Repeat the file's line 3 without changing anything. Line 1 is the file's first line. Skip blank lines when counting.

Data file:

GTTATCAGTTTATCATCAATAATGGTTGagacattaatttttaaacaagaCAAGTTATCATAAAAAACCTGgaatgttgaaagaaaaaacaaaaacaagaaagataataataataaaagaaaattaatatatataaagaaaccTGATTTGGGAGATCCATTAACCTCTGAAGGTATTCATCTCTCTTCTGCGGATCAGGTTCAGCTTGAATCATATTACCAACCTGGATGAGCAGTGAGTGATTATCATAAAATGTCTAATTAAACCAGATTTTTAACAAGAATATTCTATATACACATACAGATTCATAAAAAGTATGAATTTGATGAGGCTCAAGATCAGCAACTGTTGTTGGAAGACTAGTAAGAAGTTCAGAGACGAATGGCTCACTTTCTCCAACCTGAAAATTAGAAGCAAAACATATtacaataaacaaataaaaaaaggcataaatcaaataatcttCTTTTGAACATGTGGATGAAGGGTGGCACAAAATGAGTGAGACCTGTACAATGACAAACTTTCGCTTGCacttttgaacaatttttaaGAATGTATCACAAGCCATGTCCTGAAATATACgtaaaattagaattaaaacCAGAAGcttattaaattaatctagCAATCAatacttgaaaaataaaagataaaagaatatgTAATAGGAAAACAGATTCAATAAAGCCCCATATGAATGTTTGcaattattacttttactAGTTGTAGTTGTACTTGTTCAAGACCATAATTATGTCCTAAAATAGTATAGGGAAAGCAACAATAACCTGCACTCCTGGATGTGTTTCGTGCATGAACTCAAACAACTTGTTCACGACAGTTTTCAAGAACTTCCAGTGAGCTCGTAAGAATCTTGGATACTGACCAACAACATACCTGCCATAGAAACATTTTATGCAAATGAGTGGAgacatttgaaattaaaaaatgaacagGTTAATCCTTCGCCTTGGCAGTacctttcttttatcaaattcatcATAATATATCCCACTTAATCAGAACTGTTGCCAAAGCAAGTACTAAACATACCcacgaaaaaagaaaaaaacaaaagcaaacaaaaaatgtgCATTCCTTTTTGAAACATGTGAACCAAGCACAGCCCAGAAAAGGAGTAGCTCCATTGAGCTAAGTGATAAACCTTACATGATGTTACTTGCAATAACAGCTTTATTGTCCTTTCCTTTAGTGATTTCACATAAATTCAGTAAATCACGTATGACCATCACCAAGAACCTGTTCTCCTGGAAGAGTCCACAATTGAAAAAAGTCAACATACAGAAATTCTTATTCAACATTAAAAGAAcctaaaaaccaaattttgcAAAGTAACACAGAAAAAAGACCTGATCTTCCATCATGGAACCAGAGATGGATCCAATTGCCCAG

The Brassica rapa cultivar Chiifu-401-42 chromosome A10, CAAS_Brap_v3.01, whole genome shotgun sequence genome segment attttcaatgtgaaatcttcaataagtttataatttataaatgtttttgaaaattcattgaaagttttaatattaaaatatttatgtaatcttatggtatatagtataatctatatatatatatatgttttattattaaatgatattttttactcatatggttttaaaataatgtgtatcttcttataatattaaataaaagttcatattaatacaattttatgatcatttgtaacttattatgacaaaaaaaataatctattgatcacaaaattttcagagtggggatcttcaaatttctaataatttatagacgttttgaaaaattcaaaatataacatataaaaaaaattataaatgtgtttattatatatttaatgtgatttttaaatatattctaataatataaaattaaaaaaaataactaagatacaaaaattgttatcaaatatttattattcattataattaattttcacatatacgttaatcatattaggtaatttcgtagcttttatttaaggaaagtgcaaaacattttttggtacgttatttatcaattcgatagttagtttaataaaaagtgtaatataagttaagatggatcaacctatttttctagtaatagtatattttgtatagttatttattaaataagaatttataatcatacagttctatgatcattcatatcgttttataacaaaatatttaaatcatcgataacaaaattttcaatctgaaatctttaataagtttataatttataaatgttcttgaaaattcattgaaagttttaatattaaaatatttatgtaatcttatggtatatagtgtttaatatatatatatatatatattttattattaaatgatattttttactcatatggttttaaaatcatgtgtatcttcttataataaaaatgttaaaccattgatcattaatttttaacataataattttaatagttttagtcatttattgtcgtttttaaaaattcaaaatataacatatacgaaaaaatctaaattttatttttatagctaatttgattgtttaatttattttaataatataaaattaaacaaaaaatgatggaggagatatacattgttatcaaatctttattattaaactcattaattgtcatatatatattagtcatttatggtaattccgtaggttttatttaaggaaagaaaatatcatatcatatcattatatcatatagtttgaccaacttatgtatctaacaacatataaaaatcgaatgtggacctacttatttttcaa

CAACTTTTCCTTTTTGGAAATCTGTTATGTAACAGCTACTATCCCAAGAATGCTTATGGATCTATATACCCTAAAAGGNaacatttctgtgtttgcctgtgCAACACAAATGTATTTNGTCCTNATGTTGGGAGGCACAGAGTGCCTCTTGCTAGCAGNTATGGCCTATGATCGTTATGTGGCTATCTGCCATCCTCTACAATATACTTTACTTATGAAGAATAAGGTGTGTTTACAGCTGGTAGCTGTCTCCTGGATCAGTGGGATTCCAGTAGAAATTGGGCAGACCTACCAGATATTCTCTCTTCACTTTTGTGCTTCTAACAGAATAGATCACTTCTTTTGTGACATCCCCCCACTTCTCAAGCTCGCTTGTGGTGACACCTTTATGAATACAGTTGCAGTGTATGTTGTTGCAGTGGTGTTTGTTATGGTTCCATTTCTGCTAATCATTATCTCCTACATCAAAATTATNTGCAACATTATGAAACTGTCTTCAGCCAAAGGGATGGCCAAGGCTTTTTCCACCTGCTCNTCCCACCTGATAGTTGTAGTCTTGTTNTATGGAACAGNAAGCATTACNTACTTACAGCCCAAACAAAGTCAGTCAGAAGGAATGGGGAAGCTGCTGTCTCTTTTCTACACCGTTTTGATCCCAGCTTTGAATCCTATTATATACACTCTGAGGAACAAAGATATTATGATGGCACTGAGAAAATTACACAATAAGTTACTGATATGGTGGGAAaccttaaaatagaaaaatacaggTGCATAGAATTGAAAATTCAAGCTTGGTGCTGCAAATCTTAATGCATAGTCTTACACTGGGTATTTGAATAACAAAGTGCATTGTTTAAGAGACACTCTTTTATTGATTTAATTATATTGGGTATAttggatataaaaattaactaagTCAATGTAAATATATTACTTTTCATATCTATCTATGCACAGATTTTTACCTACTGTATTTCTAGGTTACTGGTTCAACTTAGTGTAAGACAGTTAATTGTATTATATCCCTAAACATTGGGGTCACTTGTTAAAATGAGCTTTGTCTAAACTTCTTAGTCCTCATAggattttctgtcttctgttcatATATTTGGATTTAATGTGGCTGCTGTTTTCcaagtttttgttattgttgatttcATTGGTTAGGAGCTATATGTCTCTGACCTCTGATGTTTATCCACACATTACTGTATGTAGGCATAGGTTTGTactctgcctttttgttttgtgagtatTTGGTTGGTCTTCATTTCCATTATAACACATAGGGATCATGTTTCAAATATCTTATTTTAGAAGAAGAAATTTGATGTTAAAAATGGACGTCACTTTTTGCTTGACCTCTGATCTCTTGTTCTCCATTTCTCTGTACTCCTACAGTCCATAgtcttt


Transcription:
CAACTTTTCCTTTTTGGAAATCTGTTATGTAACAGCTACTATCCCAAGAATGCTTATGGATCTATATACCCTAAAAGGNaacatttctgtgtttgcctgtgCAACACAAATGTATTTNGTCCTNATGTTGGGAGGCACAGAGTGCCTCTTGCTAGCAGNTATGGCCTATGATCGTTATGTGGCTATCTGCCATCCTCTACAATATACTTTACTTATGAAGAATAAGGTGTGTTTACAGCTGGTAGCTGTCTCCTGGATCAGTGGGATTCCAGTAGAAATTGGGCAGACCTACCAGATATTCTCTCTTCACTTTTGTGCTTCTAACAGAATAGATCACTTCTTTTGTGACATCCCCCCACTTCTCAAGCTCGCTTGTGGTGACACCTTTATGAATACAGTTGCAGTGTATGTTGTTGCAGTGGTGTTTGTTATGGTTCCATTTCTGCTAATCATTATCTCCTACATCAAAATTATNTGCAACATTATGAAACTGTCTTCAGCCAAAGGGATGGCCAAGGCTTTTTCCACCTGCTCNTCCCACCTGATAGTTGTAGTCTTGTTNTATGGAACAGNAAGCATTACNTACTTACAGCCCAAACAAAGTCAGTCAGAAGGAATGGGGAAGCTGCTGTCTCTTTTCTACACCGTTTTGATCCCAGCTTTGAATCCTATTATATACACTCTGAGGAACAAAGATATTATGATGGCACTGAGAAAATTACACAATAAGTTACTGATATGGTGGGAAaccttaaaatagaaaaatacaggTGCATAGAATTGAAAATTCAAGCTTGGTGCTGCAAATCTTAATGCATAGTCTTACACTGGGTATTTGAATAACAAAGTGCATTGTTTAAGAGACACTCTTTTATTGATTTAATTATATTGGGTATAttggatataaaaattaactaagTCAATGTAAATATATTACTTTTCATATCTATCTATGCACAGATTTTTACCTACTGTATTTCTAGGTTACTGGTTCAACTTAGTGTAAGACAGTTAATTGTATTATATCCCTAAACATTGGGGTCACTTGTTAAAATGAGCTTTGTCTAAACTTCTTAGTCCTCATAggattttctgtcttctgttcatATATTTGGATTTAATGTGGCTGCTGTTTTCcaagtttttgttattgttgatttcATTGGTTAGGAGCTATATGTCTCTGACCTCTGATGTTTATCCACACATTACTGTATGTAGGCATAGGTTTGTactctgcctttttgttttgtgagtatTTGGTTGGTCTTCATTTCCATTATAACACATAGGGATCATGTTTCAAATATCTTATTTTAGAAGAAGAAATTTGATGTTAAAAATGGACGTCACTTTTTGCTTGACCTCTGATCTCTTGTTCTCCATTTCTCTGTACTCCTACAGTCCATAgtcttt